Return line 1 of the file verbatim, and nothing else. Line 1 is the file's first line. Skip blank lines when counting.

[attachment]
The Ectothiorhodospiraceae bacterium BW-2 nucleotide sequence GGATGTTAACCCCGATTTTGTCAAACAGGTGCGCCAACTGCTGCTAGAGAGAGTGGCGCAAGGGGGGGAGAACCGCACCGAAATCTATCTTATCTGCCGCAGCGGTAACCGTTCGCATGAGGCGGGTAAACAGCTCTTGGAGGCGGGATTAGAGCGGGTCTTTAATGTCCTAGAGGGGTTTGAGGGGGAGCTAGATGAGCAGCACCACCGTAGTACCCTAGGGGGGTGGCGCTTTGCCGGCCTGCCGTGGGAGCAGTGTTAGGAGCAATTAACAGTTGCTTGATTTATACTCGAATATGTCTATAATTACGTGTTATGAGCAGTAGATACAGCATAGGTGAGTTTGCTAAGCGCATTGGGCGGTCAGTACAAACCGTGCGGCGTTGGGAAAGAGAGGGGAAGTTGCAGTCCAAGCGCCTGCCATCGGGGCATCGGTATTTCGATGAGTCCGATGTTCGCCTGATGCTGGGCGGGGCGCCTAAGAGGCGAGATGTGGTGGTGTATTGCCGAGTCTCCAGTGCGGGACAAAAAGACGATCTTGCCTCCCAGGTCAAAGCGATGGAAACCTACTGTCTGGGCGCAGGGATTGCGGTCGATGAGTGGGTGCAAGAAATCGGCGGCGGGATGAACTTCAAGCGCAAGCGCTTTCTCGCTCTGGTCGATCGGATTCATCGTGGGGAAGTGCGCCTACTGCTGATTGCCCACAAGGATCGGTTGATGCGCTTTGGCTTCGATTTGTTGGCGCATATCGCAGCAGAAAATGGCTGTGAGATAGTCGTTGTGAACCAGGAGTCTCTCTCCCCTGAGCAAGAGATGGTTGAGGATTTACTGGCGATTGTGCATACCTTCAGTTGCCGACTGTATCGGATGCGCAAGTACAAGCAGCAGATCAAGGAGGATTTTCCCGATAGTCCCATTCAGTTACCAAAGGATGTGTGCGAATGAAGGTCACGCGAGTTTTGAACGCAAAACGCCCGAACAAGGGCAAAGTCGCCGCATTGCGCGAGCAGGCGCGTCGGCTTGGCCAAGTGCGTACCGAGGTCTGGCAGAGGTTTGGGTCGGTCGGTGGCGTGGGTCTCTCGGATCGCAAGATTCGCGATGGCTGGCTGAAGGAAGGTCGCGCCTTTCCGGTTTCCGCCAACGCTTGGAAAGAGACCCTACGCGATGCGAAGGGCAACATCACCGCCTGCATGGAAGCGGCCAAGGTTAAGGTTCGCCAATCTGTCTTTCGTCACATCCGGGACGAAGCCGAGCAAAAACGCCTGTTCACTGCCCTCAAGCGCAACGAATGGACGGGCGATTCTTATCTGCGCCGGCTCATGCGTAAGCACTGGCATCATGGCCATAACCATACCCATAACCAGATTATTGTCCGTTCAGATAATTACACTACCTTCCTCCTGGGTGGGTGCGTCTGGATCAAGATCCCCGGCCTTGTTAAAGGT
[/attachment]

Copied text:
The Ectothiorhodospiraceae bacterium BW-2 nucleotide sequence GGATGTTAACCCCGATTTTGTCAAACAGGTGCGCCAACTGCTGCTAGAGAGAGTGGCGCAAGGGGGGGAGAACCGCACCGAAATCTATCTTATCTGCCGCAGCGGTAACCGTTCGCATGAGGCGGGTAAACAGCTCTTGGAGGCGGGATTAGAGCGGGTCTTTAATGTCCTAGAGGGGTTTGAGGGGGAGCTAGATGAGCAGCACCACCGTAGTACCCTAGGGGGGTGGCGCTTTGCCGGCCTGCCGTGGGAGCAGTGTTAGGAGCAATTAACAGTTGCTTGATTTATACTCGAATATGTCTATAATTACGTGTTATGAGCAGTAGATACAGCATAGGTGAGTTTGCTAAGCGCATTGGGCGGTCAGTACAAACCGTGCGGCGTTGGGAAAGAGAGGGGAAGTTGCAGTCCAAGCGCCTGCCATCGGGGCATCGGTATTTCGATGAGTCCGATGTTCGCCTGATGCTGGGCGGGGCGCCTAAGAGGCGAGATGTGGTGGTGTATTGCCGAGTCTCCAGTGCGGGACAAAAAGACGATCTTGCCTCCCAGGTCAAAGCGATGGAAACCTACTGTCTGGGCGCAGGGATTGCGGTCGATGAGTGGGTGCAAGAAATCGGCGGCGGGATGAACTTCAAGCGCAAGCGCTTTCTCGCTCTGGTCGATCGGATTCATCGTGGGGAAGTGCGCCTACTGCTGATTGCCCACAAGGATCGGTTGATGCGCTTTGGCTTCGATTTGTTGGCGCATATCGCAGCAGAAAATGGCTGTGAGATAGTCGTTGTGAACCAGGAGTCTCTCTCCCCTGAGCAAGAGATGGTTGAGGATTTACTGGCGATTGTGCATACCTTCAGTTGCCGACTGTATCGGATGCGCAAGTACAAGCAGCAGATCAAGGAGGATTTTCCCGATAGTCCCATTCAGTTACCAAAGGATGTGTGCGAATGAAGGTCACGCGAGTTTTGAACGCAAAACGCCCGAACAAGGGCAAAGTCGCCGCATTGCGCGAGCAGGCGCGTCGGCTTGGCCAAGTGCGTACCGAGGTCTGGCAGAGGTTTGGGTCGGTCGGTGGCGTGGGTCTCTCGGATCGCAAGATTCGCGATGGCTGGCTGAAGGAAGGTCGCGCCTTTCCGGTTTCCGCCAACGCTTGGAAAGAGACCCTACGCGATGCGAAGGGCAACATCACCGCCTGCATGGAAGCGGCCAAGGTTAAGGTTCGCCAATCTGTCTTTCGTCACATCCGGGACGAAGCCGAGCAAAAACGCCTGTTCACTGCCCTCAAGCGCAACGAATGGACGGGCGATTCTTATCTGCGCCGGCTCATGCGTAAGCACTGGCATCATGGCCATAACCATACCCATAACCAGATTATTGTCCGTTCAGATAATTACACTACCTTCCTCCTGGGTGGGTGCGTCTGGATCAAGATCCCCGGCCTTGTTAAAGGT